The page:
• Mar 10, 2022
  • Insights

At its core, the Freedom Convoy was anti-democratic

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Photo: THE CANADIAN PRESS/Adrian Wyld

Written by Rob Leone. Published by The Hub

There are many things that were disturbing to many about the occupation of Ottawa and other places around the country by insurgents that encamped our bridges, communities, and nation’s capital. Make no mistake, the unsettling feeling we share is a direct threat to our democratic values.

Insurrections have happened many times throughout history. Our Founding Fathers were keenly aware of the possibility of militant groups disrupting peace, order, and good government. They deliberated extensively over the kind of government that would protect us best, and they carefully chose one that has so far withstood the test of time.

One of the major tenets of our parliamentary system is the idea that parliament should reign supreme. Parliament in the Westminster sense consists of Monarchy, aristocrats, and commoners all brought together under one institution: parliament. The underlying theory is that each part of parliament would act as a check against the other and that decisions taken in our society can only happen when all three are in accord. Yes, it is true that even unbridled democracy needs to be checked against the potential for majority rule to infringe on minority rights.

Parliament is said to be supreme, and it is important that it remain so. Dicey reminds us that parliamentary democracy is supreme because of four crucial features. First, it can make and unmake any law it pleases. Second, that no other institution can surmount the legislative will of parliament. Third, is that there is one law and that the rule of law promotes the idea that no one person or group is above the law. Lastly, periodic elections ensure that the pulse of the nation is checked at guaranteed intervals so that the will of the people is heard and understood.

Our Founding Fathers deliberated at length over what form of government they wanted for our country because they knew what they were trying to protect. One of the biggest sources of influence on them was the democratic experiment that was taking place in the United States. There, our British North American Act drafters saw potential for chaos. They witnessed rebellion and were concerned about factions developing and challenging the laws and the orders that had been established.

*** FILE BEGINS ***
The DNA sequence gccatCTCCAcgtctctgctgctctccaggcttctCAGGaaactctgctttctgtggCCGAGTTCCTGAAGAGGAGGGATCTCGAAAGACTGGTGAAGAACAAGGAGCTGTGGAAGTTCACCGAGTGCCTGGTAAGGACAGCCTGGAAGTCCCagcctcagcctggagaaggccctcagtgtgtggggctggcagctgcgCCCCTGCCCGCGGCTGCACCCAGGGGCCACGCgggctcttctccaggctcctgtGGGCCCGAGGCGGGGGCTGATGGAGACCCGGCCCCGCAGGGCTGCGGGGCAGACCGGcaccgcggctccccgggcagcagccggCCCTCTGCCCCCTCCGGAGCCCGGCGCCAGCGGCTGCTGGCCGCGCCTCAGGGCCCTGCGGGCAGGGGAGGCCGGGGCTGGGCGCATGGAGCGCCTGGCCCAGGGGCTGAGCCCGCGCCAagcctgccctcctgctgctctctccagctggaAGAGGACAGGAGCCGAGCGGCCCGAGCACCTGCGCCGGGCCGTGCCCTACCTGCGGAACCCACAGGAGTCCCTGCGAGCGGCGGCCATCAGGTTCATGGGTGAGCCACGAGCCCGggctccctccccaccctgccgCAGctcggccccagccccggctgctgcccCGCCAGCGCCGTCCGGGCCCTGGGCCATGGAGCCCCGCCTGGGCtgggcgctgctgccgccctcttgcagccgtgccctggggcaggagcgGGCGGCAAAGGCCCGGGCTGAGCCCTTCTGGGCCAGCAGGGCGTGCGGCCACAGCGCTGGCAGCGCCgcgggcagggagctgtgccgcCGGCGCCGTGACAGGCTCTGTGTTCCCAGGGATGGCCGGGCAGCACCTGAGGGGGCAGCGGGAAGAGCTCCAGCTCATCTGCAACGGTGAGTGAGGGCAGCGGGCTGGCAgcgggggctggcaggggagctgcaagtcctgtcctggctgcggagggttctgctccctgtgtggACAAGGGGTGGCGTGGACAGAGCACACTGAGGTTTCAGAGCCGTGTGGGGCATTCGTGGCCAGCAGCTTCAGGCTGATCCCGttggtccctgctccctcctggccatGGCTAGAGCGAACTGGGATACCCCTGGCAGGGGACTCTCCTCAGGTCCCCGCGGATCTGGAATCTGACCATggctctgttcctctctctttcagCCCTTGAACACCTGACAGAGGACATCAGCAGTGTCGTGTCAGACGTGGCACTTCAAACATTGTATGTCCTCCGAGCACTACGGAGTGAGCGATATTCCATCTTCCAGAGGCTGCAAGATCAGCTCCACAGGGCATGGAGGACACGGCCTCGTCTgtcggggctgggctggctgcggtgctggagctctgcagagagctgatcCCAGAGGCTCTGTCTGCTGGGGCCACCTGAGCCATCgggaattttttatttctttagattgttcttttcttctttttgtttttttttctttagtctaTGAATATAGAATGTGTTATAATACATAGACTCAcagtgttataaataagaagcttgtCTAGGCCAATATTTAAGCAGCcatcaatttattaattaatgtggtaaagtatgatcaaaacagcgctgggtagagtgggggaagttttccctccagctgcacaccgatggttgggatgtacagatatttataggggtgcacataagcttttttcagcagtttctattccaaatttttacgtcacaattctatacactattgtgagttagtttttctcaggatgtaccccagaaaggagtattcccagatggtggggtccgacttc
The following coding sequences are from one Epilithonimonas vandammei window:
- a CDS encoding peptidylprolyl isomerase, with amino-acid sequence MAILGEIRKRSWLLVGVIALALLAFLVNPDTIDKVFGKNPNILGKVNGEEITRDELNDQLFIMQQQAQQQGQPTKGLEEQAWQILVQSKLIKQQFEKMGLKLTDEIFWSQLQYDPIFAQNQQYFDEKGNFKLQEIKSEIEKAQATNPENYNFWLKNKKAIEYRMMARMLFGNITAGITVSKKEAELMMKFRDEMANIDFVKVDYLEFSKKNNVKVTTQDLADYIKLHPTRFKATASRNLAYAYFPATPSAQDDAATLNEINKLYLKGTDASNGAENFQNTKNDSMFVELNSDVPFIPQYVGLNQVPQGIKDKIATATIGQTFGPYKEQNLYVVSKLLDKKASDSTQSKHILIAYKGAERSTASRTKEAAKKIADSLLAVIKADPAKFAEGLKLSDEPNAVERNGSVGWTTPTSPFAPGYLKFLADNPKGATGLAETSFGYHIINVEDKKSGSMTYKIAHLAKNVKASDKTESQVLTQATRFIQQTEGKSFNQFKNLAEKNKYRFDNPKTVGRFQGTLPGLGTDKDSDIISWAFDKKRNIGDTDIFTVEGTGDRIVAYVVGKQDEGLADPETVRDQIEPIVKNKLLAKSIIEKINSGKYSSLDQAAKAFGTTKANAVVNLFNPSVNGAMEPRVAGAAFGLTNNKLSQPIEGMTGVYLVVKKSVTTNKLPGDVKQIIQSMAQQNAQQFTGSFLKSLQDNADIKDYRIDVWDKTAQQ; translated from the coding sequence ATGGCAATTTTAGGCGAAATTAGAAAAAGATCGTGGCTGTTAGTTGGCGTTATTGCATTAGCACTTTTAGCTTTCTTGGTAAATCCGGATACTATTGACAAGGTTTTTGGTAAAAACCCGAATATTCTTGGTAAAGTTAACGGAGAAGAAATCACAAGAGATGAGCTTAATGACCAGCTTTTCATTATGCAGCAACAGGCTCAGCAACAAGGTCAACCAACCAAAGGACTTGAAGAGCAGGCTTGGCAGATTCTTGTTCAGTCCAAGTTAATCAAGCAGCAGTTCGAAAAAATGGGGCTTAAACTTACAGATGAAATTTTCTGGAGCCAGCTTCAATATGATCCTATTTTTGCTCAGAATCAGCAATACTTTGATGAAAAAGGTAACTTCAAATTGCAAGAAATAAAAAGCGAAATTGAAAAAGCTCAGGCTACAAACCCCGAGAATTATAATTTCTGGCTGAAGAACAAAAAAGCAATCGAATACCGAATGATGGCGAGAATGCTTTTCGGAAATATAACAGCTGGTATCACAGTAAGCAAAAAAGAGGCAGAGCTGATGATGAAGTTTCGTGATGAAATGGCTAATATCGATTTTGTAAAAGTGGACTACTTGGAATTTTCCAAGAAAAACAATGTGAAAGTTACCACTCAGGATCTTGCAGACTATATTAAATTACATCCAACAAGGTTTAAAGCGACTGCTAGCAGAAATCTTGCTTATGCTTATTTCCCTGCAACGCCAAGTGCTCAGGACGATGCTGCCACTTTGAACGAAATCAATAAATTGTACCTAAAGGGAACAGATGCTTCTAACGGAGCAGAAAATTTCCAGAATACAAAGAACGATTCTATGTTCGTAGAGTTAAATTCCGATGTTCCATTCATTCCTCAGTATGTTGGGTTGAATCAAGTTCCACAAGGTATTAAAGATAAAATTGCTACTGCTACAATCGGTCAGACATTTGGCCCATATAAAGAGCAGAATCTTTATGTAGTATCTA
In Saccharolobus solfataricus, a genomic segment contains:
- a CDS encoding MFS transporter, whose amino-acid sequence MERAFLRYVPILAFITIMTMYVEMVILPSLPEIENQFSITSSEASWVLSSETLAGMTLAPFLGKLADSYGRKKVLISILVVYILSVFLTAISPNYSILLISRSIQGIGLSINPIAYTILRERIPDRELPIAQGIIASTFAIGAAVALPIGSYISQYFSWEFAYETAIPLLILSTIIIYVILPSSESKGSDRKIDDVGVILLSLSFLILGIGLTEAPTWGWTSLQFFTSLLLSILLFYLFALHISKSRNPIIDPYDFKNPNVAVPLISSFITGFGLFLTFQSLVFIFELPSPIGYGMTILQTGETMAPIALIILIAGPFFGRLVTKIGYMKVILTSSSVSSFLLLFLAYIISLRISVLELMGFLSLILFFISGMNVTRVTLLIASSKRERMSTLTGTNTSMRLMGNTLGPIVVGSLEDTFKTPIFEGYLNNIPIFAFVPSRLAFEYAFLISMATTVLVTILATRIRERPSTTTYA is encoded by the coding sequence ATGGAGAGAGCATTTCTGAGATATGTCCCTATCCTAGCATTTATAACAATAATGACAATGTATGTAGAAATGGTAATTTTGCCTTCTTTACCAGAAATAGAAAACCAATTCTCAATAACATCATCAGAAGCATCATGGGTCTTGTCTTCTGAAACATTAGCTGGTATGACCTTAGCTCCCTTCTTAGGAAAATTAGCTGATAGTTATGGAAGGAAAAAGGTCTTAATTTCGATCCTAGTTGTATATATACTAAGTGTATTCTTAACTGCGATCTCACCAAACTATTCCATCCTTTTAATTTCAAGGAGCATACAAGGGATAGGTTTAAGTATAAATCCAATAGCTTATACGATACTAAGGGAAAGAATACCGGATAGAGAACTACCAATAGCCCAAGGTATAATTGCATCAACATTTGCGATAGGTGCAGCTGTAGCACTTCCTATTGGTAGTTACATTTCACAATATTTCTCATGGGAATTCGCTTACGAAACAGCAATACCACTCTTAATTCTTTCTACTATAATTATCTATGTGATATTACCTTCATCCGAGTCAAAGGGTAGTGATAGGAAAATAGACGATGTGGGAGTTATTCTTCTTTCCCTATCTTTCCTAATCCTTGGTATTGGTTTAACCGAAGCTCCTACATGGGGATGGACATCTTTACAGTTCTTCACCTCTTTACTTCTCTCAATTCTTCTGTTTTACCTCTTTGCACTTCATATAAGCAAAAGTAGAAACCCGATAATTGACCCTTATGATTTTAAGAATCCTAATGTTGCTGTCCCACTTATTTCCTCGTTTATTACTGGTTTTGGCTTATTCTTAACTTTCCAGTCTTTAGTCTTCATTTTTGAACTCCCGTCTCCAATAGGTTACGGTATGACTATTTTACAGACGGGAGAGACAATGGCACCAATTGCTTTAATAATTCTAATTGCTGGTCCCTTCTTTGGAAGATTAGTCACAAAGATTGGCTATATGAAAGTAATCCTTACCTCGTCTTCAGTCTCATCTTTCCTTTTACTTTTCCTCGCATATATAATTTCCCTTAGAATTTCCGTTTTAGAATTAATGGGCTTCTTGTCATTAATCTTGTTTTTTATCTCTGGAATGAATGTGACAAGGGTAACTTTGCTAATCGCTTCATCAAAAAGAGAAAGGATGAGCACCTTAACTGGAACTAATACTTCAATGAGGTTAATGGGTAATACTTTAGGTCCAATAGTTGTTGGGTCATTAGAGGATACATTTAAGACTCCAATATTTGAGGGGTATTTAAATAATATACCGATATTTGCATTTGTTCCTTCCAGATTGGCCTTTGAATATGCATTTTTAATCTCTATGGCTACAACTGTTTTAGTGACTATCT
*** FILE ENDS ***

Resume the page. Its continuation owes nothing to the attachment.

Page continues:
If you are reading this and thinking, “Hey, wasn’t this convoy a faction? Aren’t they challenging the laws and the peaceful existence of a section of land?” Why, yes, the convoy would fit the very definition of a faction.

The concern over faction has strong 18th– and 19th-century roots. Indeed, even the Americans were concerned about it. In “Federalist Paper No. 9”, Alexander Hamilton argues that checks and balances, along with strong central government, are essential to defeating factions within society. In “Federalist Paper No. 10”, probably the most famous of the Federalist Papers, James Madison goes into great detail about the importance of controlling factions.

Madison defines factions as “a number of citizens, whether amounting to a majority or a minority of the whole, who are united and actuated by some common impulse of passion, or of interest, adversed to the rights of other citizens, or to the permanent and aggregate interests of the community.”

Sound familiar?

Madison argues that there are two ways of dealing with faction: remove its causes or control its effects. He suggests that removing its causes is problematic because it is inherent in people that they will disagree, that they should be able to do so, and limiting people’s disagreement is worse than the problem of faction itself. We’ve been debating this problem with the invocation of the Emergencies Act.

That leaves us with controlling its effects. Here, Madison argues that representative government, not “pure democracy” (or what is more commonly referred to as direct democracy) is the answer. The reason for this is that the broader public elects people who are then expected to balance our competing interests to determine the common good of everyone. Sir Edmund Burke called this deliberation between interests—local, regional, and national—to be a central feature of those elected to legislative assemblies.

The need to eliminate faction is best done through representative government. A minority fringe hijacking the public agenda should not be tolerated. As Dicey says, parliament alone can make the laws. We all have to live with the laws that parliament makes. No one group or organization can replace parliament in making laws for any part of a country. And, if we’re not happy with the laws that are being made, we get a chance to vote the representatives out of office when the time comes.

Our freedom is linked to our democracy. Our democracy is linked to parliament and the virtues of representative government. A mob cannot be for freedom if it is against democracy.

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